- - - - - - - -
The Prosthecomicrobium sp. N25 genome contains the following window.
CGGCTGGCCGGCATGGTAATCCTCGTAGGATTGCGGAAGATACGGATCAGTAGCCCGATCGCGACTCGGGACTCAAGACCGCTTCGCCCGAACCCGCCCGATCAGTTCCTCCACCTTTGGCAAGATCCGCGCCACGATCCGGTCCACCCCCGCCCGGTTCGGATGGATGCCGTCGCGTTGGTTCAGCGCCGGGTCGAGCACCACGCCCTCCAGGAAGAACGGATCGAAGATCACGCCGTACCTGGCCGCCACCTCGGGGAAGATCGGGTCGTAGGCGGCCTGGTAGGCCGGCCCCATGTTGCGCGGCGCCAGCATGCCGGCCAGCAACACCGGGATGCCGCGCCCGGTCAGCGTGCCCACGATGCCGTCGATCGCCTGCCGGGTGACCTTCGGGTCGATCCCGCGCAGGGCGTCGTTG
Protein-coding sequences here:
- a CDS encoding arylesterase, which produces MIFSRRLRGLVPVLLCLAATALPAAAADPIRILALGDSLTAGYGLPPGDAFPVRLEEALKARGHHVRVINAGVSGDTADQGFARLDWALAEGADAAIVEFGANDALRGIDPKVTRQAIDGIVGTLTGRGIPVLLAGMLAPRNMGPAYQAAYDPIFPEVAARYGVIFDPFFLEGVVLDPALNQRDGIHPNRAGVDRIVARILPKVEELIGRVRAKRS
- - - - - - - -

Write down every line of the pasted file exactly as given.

The Prosthecomicrobium sp. N25 genome contains the following window.
CGGCTGGCCGGCATGGTAATCCTCGTAGGATTGCGGAAGATACGGATCAGTAGCCCGATCGCGACTCGGGACTCAAGACCGCTTCGCCCGAACCCGCCCGATCAGTTCCTCCACCTTTGGCAAGATCCGCGCCACGATCCGGTCCACCCCCGCCCGGTTCGGATGGATGCCGTCGCGTTGGTTCAGCGCCGGGTCGAGCACCACGCCCTCCAGGAAGAACGGATCGAAGATCACGCCGTACCTGGCCGCCACCTCGGGGAAGATCGGGTCGTAGGCGGCCTGGTAGGCCGGCCCCATGTTGCGCGGCGCCAGCATGCCGGCCAGCAACACCGGGATGCCGCGCCCGGTCAGCGTGCCCACGATGCCGTCGATCGCCTGCCGGGTGACCTTCGGGTCGATCCCGCGCAGGGCGTCGTTG
Protein-coding sequences here:
- a CDS encoding arylesterase, which produces MIFSRRLRGLVPVLLCLAATALPAAAADPIRILALGDSLTAGYGLPPGDAFPVRLEEALKARGHHVRVINAGVSGDTADQGFARLDWALAEGADAAIVEFGANDALRGIDPKVTRQAIDGIVGTLTGRGIPVLLAGMLAPRNMGPAYQAAYDPIFPEVAARYGVIFDPFFLEGVVLDPALNQRDGIHPNRAGVDRIVARILPKVEELIGRVRAKRS